Virtually socialize. Create the chance for staff to connect and socialize informally while remote. This can be done through scheduled happy hours or at lunch and learns. This is especially helpful when staff cross multiple locations and time zones.
Offer online learning. Career development shouldn’t stop because people work from home. Draw upon industry and professional certification programs. Have Learning & Development advertise existing resources. Offer to cover learning costs.
Many of you have heard of my three factors for giving recognition: Values, Skills, and Awareness.
If you put these three factors into a Venn diagram of three overlapping circles, you see some interesting insights that help you understand what’s going on in your organization.
I will guide you through what each of these factors means and the different outcomes that happen when you only have certain combinations of each of these factors. Then I will share some ideas on how you can strengthen each of these factors to make giving recognition a natural reaction.
In life, I strive for a basic level of minimalism. I still have a lot of things, but I continually get rid of some things I no longer need or use so I can focus more on what’s most important to me—such as family, friends, joy, and freedom. Minimalism can make a real difference.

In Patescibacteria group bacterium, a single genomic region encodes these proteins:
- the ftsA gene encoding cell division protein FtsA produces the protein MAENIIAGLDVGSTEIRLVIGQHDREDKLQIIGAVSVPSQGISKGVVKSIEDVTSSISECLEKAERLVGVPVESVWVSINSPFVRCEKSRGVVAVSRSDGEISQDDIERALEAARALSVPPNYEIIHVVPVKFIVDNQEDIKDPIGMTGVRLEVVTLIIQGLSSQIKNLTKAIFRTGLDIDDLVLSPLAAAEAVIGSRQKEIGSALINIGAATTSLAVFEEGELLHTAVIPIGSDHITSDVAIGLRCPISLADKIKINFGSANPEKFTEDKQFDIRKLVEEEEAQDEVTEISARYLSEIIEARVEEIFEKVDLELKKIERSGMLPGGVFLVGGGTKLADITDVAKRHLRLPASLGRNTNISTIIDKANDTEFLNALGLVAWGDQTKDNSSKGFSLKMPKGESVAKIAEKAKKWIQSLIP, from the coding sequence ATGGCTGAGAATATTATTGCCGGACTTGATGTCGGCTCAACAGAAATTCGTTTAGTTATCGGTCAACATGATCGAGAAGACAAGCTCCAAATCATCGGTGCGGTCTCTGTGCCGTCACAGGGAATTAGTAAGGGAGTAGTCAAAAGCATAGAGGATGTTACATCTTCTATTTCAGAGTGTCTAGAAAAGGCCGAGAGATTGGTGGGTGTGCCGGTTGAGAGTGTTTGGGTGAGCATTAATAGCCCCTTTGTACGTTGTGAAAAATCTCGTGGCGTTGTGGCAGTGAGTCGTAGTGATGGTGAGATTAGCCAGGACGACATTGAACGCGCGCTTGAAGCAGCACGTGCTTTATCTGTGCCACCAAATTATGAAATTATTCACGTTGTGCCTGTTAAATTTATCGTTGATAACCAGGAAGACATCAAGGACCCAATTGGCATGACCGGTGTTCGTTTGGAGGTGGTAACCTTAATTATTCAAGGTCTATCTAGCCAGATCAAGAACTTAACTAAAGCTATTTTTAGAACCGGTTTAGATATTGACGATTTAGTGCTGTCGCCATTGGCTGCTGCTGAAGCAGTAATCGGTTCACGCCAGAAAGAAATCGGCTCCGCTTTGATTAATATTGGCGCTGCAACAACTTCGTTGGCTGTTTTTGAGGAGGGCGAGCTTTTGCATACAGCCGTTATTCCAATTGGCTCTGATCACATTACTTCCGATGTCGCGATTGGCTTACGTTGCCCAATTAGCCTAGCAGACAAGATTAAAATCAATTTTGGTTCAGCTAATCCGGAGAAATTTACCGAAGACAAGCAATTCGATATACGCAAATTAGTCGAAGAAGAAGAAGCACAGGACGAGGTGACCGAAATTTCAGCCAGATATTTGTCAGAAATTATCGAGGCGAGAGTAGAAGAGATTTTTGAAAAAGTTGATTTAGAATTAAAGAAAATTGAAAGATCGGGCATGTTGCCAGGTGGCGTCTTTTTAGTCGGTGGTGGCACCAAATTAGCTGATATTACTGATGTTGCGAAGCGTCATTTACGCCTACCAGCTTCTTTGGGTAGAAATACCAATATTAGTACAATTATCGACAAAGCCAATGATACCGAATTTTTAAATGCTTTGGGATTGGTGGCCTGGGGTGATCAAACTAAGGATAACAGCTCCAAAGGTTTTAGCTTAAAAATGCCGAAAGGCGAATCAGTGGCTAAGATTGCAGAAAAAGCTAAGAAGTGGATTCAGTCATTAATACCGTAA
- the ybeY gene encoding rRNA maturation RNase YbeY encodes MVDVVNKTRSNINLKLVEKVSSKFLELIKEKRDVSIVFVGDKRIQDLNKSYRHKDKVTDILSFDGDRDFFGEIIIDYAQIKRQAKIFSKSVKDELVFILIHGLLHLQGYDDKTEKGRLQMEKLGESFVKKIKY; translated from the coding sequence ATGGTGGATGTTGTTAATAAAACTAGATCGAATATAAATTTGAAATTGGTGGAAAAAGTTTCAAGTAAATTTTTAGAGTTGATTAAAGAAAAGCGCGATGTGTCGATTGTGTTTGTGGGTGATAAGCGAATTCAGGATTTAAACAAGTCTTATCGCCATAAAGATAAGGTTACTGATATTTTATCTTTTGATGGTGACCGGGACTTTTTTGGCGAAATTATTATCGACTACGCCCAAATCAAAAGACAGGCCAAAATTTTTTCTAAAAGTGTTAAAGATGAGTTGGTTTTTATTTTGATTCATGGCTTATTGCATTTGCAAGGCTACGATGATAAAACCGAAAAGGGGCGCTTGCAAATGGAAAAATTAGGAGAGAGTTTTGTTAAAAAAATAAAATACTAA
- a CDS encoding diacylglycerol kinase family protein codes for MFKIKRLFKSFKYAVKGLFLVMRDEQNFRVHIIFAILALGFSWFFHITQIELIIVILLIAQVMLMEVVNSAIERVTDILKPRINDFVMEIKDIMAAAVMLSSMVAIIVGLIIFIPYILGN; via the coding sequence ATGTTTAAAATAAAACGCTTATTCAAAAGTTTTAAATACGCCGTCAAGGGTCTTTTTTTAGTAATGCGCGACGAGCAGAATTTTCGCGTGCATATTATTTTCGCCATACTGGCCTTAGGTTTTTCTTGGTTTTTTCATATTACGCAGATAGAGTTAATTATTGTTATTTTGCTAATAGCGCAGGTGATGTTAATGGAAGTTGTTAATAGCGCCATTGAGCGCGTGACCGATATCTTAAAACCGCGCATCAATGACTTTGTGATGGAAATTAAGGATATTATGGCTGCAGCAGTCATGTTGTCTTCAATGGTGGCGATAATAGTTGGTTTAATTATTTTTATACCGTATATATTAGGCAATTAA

However, when expressing recognition to the people you and I work with, there is no need for minimalism with how you communicate your praise and appreciation to them. That means, as I have said before, that those meaningless, short phrases like “good job” and “well done,” don’t work.
If you’re still using them, you’ve gone too far with decluttering your recognition messaging.
This post is all about showing you the importance of telling people the difference their positive actions make on others.
Yes, it is still important to mind your manners and say please and thank you, even in the workplace.
Etiquette and manners seem to fly out the door with common courtesy in dealing with managers and peers. Our language has become short and cryptic with the increased usage of messaging with smartphones.
Yet, January is National Thank You Month, so it seems even more relevant to address this often-overlooked subject.
A recent Gallup survey showed less than half of employees feel strongly that their employers care about their wellbeing. And according to research from Slack with remote employees across five countries, only a sense of belonging was much worse than before the pandemic. Follow these unique ways to create a better sense of belonging with your work-from-home employees.